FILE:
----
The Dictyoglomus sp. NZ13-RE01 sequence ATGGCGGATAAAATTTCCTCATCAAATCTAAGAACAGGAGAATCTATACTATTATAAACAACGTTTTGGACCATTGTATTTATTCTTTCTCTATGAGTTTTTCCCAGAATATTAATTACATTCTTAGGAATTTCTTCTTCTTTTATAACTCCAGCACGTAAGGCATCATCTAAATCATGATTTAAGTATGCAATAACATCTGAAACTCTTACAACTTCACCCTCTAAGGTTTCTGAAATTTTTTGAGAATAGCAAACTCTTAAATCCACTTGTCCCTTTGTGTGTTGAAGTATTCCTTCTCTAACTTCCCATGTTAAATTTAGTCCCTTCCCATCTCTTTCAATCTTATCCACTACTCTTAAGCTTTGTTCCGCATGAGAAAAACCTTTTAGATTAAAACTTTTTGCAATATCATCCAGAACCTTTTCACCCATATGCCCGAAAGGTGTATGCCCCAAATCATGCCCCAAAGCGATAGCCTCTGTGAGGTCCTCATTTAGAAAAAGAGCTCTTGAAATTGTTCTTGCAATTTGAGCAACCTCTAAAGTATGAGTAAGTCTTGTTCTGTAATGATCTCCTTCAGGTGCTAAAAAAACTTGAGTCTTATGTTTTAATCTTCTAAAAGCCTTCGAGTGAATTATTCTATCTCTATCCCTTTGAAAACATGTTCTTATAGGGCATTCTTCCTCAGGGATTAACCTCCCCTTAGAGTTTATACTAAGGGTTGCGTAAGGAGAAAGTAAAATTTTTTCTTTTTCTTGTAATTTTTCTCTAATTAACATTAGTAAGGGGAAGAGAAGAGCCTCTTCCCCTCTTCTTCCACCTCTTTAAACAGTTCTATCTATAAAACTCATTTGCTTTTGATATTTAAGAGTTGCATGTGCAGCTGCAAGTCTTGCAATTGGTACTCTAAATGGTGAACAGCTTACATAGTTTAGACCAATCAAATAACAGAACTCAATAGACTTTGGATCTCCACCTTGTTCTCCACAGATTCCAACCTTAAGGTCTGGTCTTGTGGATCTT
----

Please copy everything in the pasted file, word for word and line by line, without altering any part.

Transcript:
The Dictyoglomus sp. NZ13-RE01 sequence ATGGCGGATAAAATTTCCTCATCAAATCTAAGAACAGGAGAATCTATACTATTATAAACAACGTTTTGGACCATTGTATTTATTCTTTCTCTATGAGTTTTTCCCAGAATATTAATTACATTCTTAGGAATTTCTTCTTCTTTTATAACTCCAGCACGTAAGGCATCATCTAAATCATGATTTAAGTATGCAATAACATCTGAAACTCTTACAACTTCACCCTCTAAGGTTTCTGAAATTTTTTGAGAATAGCAAACTCTTAAATCCACTTGTCCCTTTGTGTGTTGAAGTATTCCTTCTCTAACTTCCCATGTTAAATTTAGTCCCTTCCCATCTCTTTCAATCTTATCCACTACTCTTAAGCTTTGTTCCGCATGAGAAAAACCTTTTAGATTAAAACTTTTTGCAATATCATCCAGAACCTTTTCACCCATATGCCCGAAAGGTGTATGCCCCAAATCATGCCCCAAAGCGATAGCCTCTGTGAGGTCCTCATTTAGAAAAAGAGCTCTTGAAATTGTTCTTGCAATTTGAGCAACCTCTAAAGTATGAGTAAGTCTTGTTCTGTAATGATCTCCTTCAGGTGCTAAAAAAACTTGAGTCTTATGTTTTAATCTTCTAAAAGCCTTCGAGTGAATTATTCTATCTCTATCCCTTTGAAAACATGTTCTTATAGGGCATTCTTCCTCAGGGATTAACCTCCCCTTAGAGTTTATACTAAGGGTTGCGTAAGGAGAAAGTAAAATTTTTTCTTTTTCTTGTAATTTTTCTCTAATTAACATTAGTAAGGGGAAGAGAAGAGCCTCTTCCCCTCTTCTTCCACCTCTTTAAACAGTTCTATCTATAAAACTCATTTGCTTTTGATATTTAAGAGTTGCATGTGCAGCTGCAAGTCTTGCAATTGGTACTCTAAATGGTGAACAGCTTACATAGTTTAGACCAATCAAATAACAGAACTCAATAGACTTTGGATCTCCACCTTGTTCTCCACAGATTCCAACCTTAAGGTCTGGTCTTGTGGATCTT